Ajee Wilson’s Clutch Anchor Leg Lifts U.S. To 4x800m Relay World Record

Ajee Wilson had her work cut out for her when she received the baton at Saturday’s Millrose Games. In order to break the 4x800m relay indoor world record, Wilson needed to run close to her indoor personal best. The three teammates who ran before Wilson didn’t leave her much room for error, but they did run fast enough to give a her chance of breaking the existing world record of 8:06.24.

While passing lapped runners and putting the second-place team out of sight, Wilson cobbled together an anchor leg of 1:58.37, and her 800m split lifted the United States team to a time of 8:05.89, besting the times set by a Russian quartet in 2011. 

After the first leg, the American chances looked dim. Chrishuna Williams led off for the United States in 2:05.10, far slower than the average split the American team needed to break the record. But Raevyn Rogers and Charlene Lipsey responded with splits of 2:00.45 and 2:01.98 in the second and third legs, keeping the quest for 8:06 alive. 

When Lipsey handed off to Wilson, she needed to run 1:58.71 to break the record. And she’d have to do it with only the clock as competition. The second-place team, the New York All-Stars, were close at the final exchange, but Wilson quickly dispatched them. The only athletes she had to chase were lapped runners. But with one lap remaining, Wilson had the record in her grasp and was able to secure the record for the United States. 

The 4x800 wasn’t the only race that featured historic performances at the Armory. In the women’s 300m, Shaunae Miller ran 35.45, tying Irina Privalova’s world record from 1993. Miller took command of the race early and built up a margin that only seemed to increase throughout the race. Sage Watson finished second in 37.08.

The men’s 800m also created some serious revisions to the all-time lists. 

The large field of 10 athletes didn’t slow down the pace as the rabbit Russell Dinkins took to the front with an opening laps of 24.39 and 25.99. After Dinkins stepped off, the race came down to two runners: Emmanuel Korir and Donavan Brazier. 

Brazier led at the bell, but Korir came flying past in the final 200m to run 1:44.21. Brazier held on for second in 1:45.35 and Drew Windle made late charge to run 1:45.53. Korir’s mark is the third-fastest ever indoors and Brazier and Windle’s times make them the second- and third-best Americans ever in the event. 

Kyle Langford ran 1:46.43 for fourth, and Clayton Murphy took fifth in 1:46.61.


In the Wanamaker Mile, Chris O’Hare found himself all alone at the front of the pack after the pacer stepped off the track. With four laps remaining, O’Hare had established a sizable cushion on the rest of the field. He continued to click off laps right around 29 seconds as the rest of the field was unable to cut into his margin.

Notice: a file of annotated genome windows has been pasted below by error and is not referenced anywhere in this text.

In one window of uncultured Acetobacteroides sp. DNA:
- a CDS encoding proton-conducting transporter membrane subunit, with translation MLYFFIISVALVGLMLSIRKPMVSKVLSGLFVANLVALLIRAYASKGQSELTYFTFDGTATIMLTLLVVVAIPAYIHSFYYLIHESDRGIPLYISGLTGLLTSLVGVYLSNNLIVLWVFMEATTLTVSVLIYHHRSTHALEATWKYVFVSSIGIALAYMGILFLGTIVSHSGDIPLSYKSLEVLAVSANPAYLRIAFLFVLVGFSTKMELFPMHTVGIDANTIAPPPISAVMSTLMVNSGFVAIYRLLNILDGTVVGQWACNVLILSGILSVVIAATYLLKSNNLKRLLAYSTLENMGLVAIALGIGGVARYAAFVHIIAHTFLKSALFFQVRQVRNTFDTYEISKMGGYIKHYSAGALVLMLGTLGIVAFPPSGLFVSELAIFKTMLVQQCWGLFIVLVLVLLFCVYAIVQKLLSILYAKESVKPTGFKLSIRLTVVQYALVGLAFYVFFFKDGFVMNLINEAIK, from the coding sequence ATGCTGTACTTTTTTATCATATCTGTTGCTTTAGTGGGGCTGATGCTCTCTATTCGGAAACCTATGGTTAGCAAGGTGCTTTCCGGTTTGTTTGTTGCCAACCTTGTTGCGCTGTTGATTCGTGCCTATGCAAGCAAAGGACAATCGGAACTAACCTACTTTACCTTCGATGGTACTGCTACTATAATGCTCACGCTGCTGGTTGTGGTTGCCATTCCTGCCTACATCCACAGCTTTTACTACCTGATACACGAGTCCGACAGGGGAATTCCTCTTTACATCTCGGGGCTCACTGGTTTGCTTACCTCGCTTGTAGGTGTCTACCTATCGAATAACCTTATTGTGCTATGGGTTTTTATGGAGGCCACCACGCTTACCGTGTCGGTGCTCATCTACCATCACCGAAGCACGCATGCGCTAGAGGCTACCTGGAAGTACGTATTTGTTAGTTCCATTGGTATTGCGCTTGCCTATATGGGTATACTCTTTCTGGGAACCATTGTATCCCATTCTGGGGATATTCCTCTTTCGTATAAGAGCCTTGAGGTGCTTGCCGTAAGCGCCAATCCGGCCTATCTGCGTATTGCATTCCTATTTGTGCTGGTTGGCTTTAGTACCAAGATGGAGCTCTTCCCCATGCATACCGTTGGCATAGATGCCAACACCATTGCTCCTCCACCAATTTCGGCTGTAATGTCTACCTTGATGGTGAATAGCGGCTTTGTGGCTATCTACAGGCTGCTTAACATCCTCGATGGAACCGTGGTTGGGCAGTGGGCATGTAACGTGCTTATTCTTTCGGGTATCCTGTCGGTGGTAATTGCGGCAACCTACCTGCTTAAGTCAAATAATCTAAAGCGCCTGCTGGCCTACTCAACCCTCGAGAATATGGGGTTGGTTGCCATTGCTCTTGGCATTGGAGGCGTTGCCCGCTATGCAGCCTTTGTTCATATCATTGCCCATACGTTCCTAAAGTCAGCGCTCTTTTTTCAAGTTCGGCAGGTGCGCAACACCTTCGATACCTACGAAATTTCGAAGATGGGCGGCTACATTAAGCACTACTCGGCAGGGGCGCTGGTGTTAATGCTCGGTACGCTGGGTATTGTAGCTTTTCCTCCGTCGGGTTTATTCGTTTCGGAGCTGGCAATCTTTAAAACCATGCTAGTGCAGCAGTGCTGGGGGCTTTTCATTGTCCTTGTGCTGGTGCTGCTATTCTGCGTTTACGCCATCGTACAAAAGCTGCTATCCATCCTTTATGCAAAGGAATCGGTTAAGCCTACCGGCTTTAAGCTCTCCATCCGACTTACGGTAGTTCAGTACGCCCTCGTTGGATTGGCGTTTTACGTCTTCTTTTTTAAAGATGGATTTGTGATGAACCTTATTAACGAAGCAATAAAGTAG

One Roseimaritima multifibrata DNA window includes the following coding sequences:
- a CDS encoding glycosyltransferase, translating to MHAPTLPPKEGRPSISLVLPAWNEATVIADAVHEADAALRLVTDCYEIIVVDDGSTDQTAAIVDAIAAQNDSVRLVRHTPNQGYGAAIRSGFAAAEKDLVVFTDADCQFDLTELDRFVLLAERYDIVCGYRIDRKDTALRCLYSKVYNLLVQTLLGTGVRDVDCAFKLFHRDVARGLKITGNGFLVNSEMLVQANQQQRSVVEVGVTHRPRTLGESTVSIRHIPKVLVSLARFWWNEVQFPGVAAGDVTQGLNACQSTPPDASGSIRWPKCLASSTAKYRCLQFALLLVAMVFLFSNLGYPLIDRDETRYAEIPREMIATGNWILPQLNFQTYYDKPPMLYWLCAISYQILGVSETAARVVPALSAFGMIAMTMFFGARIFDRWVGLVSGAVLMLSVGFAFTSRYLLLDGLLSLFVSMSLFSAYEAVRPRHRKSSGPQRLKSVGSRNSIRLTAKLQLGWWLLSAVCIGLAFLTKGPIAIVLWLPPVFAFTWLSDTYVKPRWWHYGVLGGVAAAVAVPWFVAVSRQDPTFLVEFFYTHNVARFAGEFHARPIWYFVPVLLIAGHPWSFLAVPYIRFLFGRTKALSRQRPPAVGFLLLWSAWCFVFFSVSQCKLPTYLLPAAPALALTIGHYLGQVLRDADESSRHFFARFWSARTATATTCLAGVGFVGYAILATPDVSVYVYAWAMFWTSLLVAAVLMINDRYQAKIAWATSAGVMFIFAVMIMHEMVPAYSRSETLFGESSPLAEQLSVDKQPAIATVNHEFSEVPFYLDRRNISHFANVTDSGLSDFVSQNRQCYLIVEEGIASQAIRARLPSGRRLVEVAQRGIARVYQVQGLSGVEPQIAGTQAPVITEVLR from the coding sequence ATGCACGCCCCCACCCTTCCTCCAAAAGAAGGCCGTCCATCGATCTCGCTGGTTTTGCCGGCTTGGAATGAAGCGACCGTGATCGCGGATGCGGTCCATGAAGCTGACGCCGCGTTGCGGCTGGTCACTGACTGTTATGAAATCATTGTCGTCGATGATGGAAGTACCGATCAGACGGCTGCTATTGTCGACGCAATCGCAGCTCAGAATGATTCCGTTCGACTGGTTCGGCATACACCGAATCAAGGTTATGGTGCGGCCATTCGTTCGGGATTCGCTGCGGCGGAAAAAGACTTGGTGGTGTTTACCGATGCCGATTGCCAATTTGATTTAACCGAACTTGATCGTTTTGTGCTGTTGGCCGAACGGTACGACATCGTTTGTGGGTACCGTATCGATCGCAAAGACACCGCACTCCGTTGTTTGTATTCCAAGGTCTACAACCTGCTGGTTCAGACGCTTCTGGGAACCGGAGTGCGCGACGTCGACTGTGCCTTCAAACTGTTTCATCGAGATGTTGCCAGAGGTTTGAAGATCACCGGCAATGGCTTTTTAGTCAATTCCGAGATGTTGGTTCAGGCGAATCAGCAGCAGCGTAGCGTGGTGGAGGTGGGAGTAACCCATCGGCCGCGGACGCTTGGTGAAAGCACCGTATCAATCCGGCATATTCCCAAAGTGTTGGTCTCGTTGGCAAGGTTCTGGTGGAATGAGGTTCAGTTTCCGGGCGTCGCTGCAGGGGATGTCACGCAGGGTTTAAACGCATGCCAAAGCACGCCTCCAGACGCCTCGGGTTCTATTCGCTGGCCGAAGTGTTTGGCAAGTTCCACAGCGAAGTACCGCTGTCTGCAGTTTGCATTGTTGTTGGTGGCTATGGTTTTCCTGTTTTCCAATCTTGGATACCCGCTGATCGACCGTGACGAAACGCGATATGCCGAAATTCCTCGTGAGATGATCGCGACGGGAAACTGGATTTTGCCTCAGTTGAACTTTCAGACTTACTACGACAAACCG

On the final lap, the pack started to move. Ben Blankenship and Josh Kerr gave chase as O’Hare slowed slightly and looked over his shoulder frequently to check on his evaporating lead. But O’Hare had just enough. He finished in 3:54.14, ahead of Kerr’s 3:54.72 and Blankenship’s 3:54.77. Nick Willis, who was attempting to win his first Wanamaker Mile of his career, took fifth in 3:57.72.

There was also some late-race drama in the women’s Wanamaker Mile. At the bell, six women were within one second of the lead. But steeplechaser Colleen Quigley was able to hold her position in the front to win in 4:30.05. Kate Grace closed quickly but had to settle for second in 4:30.08. Ireland’s Ciara Mageean placed third in 4:30.99. 

A collegiate record fell in the women’s 3000m. Karissa Schweizer of Missouri ran 8:41.60 to place fourth in the race, breaking Jenny Simpson’s mark of 8:42.03 from 2009. That mark is the latest in string of impressive performances for Schweizer. Last week at the Armory she ran 4:27.54 in the mile. 

Ahead of Schweizer on Saturday, training partners Aisha Praught-Leer and Emma Coburn went one-two. The steeplechasers finished in 8:41.10 and 8:41.16, both personal bests. Dominique Scott was just behind in third running 8:41.18.  


Shadrack Kipchirchir kept up his winning ways this indoor season, taking the men’s 3000m. Kipchirchir led at the bell and then ran the final 200 meters in 26.69 to finish in 7:45.49. Justyn Knight, who finished second to Kipchirchir last week in a mile in Boston, passed two runners on the last lap to take second in 7:45.86. Ryan Hill and Woody Kincaid, both of the Bowerman Track Club, rounded out the top four. 

Earlier in the meet, high schooler Brodey Hasty just missed becoming the third high schooler to break four minutes. The senior from Tennessee ran 4:00.05 to take fifth in the invitational mile. Eric Avila won that race in 3:57.45.

In the sprints and hurdles, Ronnie Baker ran 6.48 to win the 60m. Noah Lyles finished second in 6.59, a personal best. Murielle Ahoure ran 7.11 to take the women’s 60m, holding off Tori Bowie who posted a 7.14. 

Devon Allen just edged Aries Merritt in the men’s 60m hurdles 7.50 and 7.53. The times were season bests for both men. In the women’s race, Tobi Amusan was the only woman to break eight seconds. The 20-year-old posted a 7.90 to finish in front of Kristi Castlin (8.02) and Queen Harrison (8.03). 

Five Races That Will Be Especially Close At NCAA Prelims

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The Road To Eugene Runs Through The NCAA DI Preliminary Rounds

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